The main reason that the last truly great Republican, Barry Goldwater, lost his Presidential run was that he refused to flatly rule out preemptive use of a US nuclear weapon in the Cold War. The fear that this meant that he might provoke a nuclear shooting war with Russia over Vietnam or some other Cold War hotspot was summed up in a widely displayed bumper sticker that parodied the Goldwater campaign's official slogan, "In your heart, you know he's right," as "In your guts, you know he's nuts" -- a fear that the Johnson campaign brilliantly if brutally stoked with a one-shot TV ad that explicitly threatened the voters' children with being blown up by nukes if they voted the wrong way.
I had several occasions to think of that ad, last night, while watching the Republican candidates' debate. It was that kind of a night.
But first, the nominees for stupidest question of the night. The 2nd runner up goes to one of the emailed in questions, to Tom Tancredo, asking him who other than him should be the Republican nominee. Unsurprisingly, he declined to pick one, and said that he'd support whoever won the nomination. The 1st runner up goes to another emailed in question, to Mitt Romney, asking him what he hated most about America. Unsurprisingly, he answered that there isn't anything that he hates about America. But the winner, and it's a doozy, goes to Chris Matthews himself, who asked all 10 candidates how they would feel about having Bill Clinton living in the White House again. Unsurprisingly, all ten candidates were against it; basically they all used their response time to bash Hillary Clinton. It was, in fact, almost the only thing the whole night that all ten of them agreed upon, that Hillary Clinton is a bad person.
Oh, and a special prize for worst phrased question of the night: Matthews asked all 10 candidates how they felt about the requirement for national tamper-proof ID cards, but the way he phrased it, it was impossible to tell if he was talking about tamper-proof biometric IDs for visitors to this country or about requiring all Americans to carry federally mandated national ID cards. Their answers were a confused jumble because they were under tight time pressure in their answers and none of them ever figured out exactly which of those two questions they were supposed to be answering.
They came close to agreement on Iraq: all of them except Ron Paul supported the President and want to stay the course. Tommy Thompson stood out among the other nine as being the only one who actually had a strategy for winning that even passes the laugh test, his (probably should be famous) three point plan: 1) Condition our staying the course on the al Maliki government winning a vote in parliament to keep us there. He doesn't say what he'd do if that vote didn't pass or if al Maliki failed to submit it; this would only be meaningful if the answer is "or else we pull out and let the al Maliki government fail, and begin negotiations afresh with whoever wins the civil war." I don't know if he has the guts to say that, though. 2) Make the Iraqis revise their constitution yet again to turn the 18 administrative regions into actual states, each with its own state government, and let the Shiite majority regions elect Shiites and so forth. 3) Divide up Iraqi oil revenues into thirds: one third to the Baghdad government, one third divided among the states, one third divided up evenly among the whole population. This fascinates me because it's just about the least conservative thing that was said all night, since it contradicts the whole idea of privatizing the oil sector and seems to include an actual threat to pull out if Iraq's governing Shiites keep freezing out the Sunnis the way they have been.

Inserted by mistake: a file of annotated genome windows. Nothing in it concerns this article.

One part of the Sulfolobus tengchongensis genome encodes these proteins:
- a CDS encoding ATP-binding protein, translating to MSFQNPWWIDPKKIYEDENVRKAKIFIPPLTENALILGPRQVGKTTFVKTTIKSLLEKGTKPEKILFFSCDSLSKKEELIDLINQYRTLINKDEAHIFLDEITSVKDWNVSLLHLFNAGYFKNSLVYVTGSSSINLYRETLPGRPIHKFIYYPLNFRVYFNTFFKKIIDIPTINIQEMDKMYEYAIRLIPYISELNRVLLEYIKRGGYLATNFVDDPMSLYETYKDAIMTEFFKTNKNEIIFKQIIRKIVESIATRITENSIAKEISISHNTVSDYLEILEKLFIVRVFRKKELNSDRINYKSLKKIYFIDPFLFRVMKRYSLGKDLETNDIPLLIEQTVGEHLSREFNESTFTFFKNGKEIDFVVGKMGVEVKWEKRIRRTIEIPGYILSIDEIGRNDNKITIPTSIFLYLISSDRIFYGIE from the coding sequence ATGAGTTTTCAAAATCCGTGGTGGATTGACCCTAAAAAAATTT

Oh, and I forgot one other point of unanimous agreement: all ten of them, including Rudy Giuliani, were in favor of overturning Roe v Wade. The other 9 were all in agreement that the day that Roe gets struck down will be "a great day in American history;" Rudy's more "liberal" stance was that he wants Roe overturned but isn't that excited about it, and is okay with the political reality that if abortion's legality was turned over to the individual states that his own home state would probably leave it legal.
The buried lede: But no, the really scary thing about the night was just how eager everybody on that platform was, even Ron Paul, about nuking Iran. The question Matthews offered, originally to McCain, was whether or not he agreed with Fred Thompson's claim that Iran has already committed acts of war against us, and that we're fully justified in any use of force against them in return. Not only did he agree, at great length, but went on to say that if the CIA thinks that Iran has a nuclear weapon and might use it against Israel, we should drop The Bomb. This rattled Matthews enough that he asked everybody on the platform if the US would assist Israel in a unilateral attack on Iran's nuclear sites. McCain and Giuliani both said that the President should ask the CIA's permission first; everybody else agreed 100% yes.
Sam Brownback wanted to go farther than that. Earlier in the evening, he was asked what to do about the fact that even in the "moderate Islamic" regimes that he thinks should be supporting us more, our popularity is down to around 10% to 12%. Brownback's answer was that we should engage those "moderate Islamic" regimes, and he specifically named Pakistan, with "the full range of tools: economic, diplomatic, and military." (Emphasis added.) That's right, not only does Sam Brownback join the vocal majority on the platform who were openly asking why in the heck Bush hasn't nuked Iran yet, he wants us to threaten to invade Pakistan if the Pakistani people don't start liking us more.
If that doesn't scare you, you're not paying attention.